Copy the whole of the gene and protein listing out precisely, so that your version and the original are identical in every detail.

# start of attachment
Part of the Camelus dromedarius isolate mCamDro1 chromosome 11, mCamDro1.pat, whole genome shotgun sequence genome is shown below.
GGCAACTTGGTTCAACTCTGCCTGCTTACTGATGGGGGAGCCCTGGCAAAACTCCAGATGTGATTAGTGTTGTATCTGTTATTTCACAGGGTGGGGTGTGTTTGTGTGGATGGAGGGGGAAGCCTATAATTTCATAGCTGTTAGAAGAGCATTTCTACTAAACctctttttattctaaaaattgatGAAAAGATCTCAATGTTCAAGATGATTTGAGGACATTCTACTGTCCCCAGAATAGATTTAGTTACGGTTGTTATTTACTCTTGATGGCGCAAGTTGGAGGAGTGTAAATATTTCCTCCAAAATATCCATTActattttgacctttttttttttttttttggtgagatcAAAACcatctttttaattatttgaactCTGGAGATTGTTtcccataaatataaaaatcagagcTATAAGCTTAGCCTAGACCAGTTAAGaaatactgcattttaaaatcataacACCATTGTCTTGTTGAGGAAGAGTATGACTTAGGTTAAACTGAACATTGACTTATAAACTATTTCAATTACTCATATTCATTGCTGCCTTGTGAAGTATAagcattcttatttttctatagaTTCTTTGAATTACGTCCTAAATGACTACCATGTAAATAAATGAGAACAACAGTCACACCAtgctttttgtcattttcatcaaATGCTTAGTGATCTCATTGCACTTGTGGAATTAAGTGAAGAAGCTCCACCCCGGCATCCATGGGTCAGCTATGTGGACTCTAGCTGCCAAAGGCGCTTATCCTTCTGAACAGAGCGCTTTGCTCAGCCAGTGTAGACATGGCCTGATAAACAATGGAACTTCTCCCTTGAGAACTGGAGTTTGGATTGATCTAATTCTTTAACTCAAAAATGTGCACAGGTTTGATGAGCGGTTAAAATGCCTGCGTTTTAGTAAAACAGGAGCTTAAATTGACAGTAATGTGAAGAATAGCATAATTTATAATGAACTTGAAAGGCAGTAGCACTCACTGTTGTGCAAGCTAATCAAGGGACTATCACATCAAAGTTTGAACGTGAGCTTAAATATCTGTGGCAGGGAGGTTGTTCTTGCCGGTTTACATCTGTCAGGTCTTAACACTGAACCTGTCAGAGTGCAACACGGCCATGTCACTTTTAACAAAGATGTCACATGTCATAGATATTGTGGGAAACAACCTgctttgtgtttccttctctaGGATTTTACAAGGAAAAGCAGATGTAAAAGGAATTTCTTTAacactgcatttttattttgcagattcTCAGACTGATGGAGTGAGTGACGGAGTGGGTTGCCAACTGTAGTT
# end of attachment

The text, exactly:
Part of the Camelus dromedarius isolate mCamDro1 chromosome 11, mCamDro1.pat, whole genome shotgun sequence genome is shown below.
GGCAACTTGGTTCAACTCTGCCTGCTTACTGATGGGGGAGCCCTGGCAAAACTCCAGATGTGATTAGTGTTGTATCTGTTATTTCACAGGGTGGGGTGTGTTTGTGTGGATGGAGGGGGAAGCCTATAATTTCATAGCTGTTAGAAGAGCATTTCTACTAAACctctttttattctaaaaattgatGAAAAGATCTCAATGTTCAAGATGATTTGAGGACATTCTACTGTCCCCAGAATAGATTTAGTTACGGTTGTTATTTACTCTTGATGGCGCAAGTTGGAGGAGTGTAAATATTTCCTCCAAAATATCCATTActattttgacctttttttttttttttttggtgagatcAAAACcatctttttaattatttgaactCTGGAGATTGTTtcccataaatataaaaatcagagcTATAAGCTTAGCCTAGACCAGTTAAGaaatactgcattttaaaatcataacACCATTGTCTTGTTGAGGAAGAGTATGACTTAGGTTAAACTGAACATTGACTTATAAACTATTTCAATTACTCATATTCATTGCTGCCTTGTGAAGTATAagcattcttatttttctatagaTTCTTTGAATTACGTCCTAAATGACTACCATGTAAATAAATGAGAACAACAGTCACACCAtgctttttgtcattttcatcaaATGCTTAGTGATCTCATTGCACTTGTGGAATTAAGTGAAGAAGCTCCACCCCGGCATCCATGGGTCAGCTATGTGGACTCTAGCTGCCAAAGGCGCTTATCCTTCTGAACAGAGCGCTTTGCTCAGCCAGTGTAGACATGGCCTGATAAACAATGGAACTTCTCCCTTGAGAACTGGAGTTTGGATTGATCTAATTCTTTAACTCAAAAATGTGCACAGGTTTGATGAGCGGTTAAAATGCCTGCGTTTTAGTAAAACAGGAGCTTAAATTGACAGTAATGTGAAGAATAGCATAATTTATAATGAACTTGAAAGGCAGTAGCACTCACTGTTGTGCAAGCTAATCAAGGGACTATCACATCAAAGTTTGAACGTGAGCTTAAATATCTGTGGCAGGGAGGTTGTTCTTGCCGGTTTACATCTGTCAGGTCTTAACACTGAACCTGTCAGAGTGCAACACGGCCATGTCACTTTTAACAAAGATGTCACATGTCATAGATATTGTGGGAAACAACCTgctttgtgtttccttctctaGGATTTTACAAGGAAAAGCAGATGTAAAAGGAATTTCTTTAacactgcatttttattttgcagattcTCAGACTGATGGAGTGAGTGACGGAGTGGGTTGCCAACTGTAGTT